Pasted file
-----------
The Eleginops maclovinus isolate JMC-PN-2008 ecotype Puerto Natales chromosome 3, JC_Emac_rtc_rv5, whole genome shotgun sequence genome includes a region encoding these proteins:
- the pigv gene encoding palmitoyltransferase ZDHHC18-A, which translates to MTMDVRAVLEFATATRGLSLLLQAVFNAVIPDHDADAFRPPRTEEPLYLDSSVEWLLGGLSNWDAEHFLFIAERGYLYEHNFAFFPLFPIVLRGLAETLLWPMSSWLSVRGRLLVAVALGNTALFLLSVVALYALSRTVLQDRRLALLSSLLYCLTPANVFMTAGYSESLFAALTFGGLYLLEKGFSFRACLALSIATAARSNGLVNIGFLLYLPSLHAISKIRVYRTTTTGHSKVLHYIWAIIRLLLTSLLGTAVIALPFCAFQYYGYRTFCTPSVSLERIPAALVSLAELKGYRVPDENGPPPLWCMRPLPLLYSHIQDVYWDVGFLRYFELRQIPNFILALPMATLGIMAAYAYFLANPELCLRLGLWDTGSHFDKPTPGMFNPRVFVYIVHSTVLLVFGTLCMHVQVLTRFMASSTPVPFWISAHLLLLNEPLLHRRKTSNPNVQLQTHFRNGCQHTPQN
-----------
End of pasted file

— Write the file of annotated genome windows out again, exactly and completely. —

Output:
The Eleginops maclovinus isolate JMC-PN-2008 ecotype Puerto Natales chromosome 3, JC_Emac_rtc_rv5, whole genome shotgun sequence genome includes a region encoding these proteins:
- the pigv gene encoding palmitoyltransferase ZDHHC18-A, which translates to MTMDVRAVLEFATATRGLSLLLQAVFNAVIPDHDADAFRPPRTEEPLYLDSSVEWLLGGLSNWDAEHFLFIAERGYLYEHNFAFFPLFPIVLRGLAETLLWPMSSWLSVRGRLLVAVALGNTALFLLSVVALYALSRTVLQDRRLALLSSLLYCLTPANVFMTAGYSESLFAALTFGGLYLLEKGFSFRACLALSIATAARSNGLVNIGFLLYLPSLHAISKIRVYRTTTTGHSKVLHYIWAIIRLLLTSLLGTAVIALPFCAFQYYGYRTFCTPSVSLERIPAALVSLAELKGYRVPDENGPPPLWCMRPLPLLYSHIQDVYWDVGFLRYFELRQIPNFILALPMATLGIMAAYAYFLANPELCLRLGLWDTGSHFDKPTPGMFNPRVFVYIVHSTVLLVFGTLCMHVQVLTRFMASSTPVPFWISAHLLLLNEPLLHRRKTSNPNVQLQTHFRNGCQHTPQN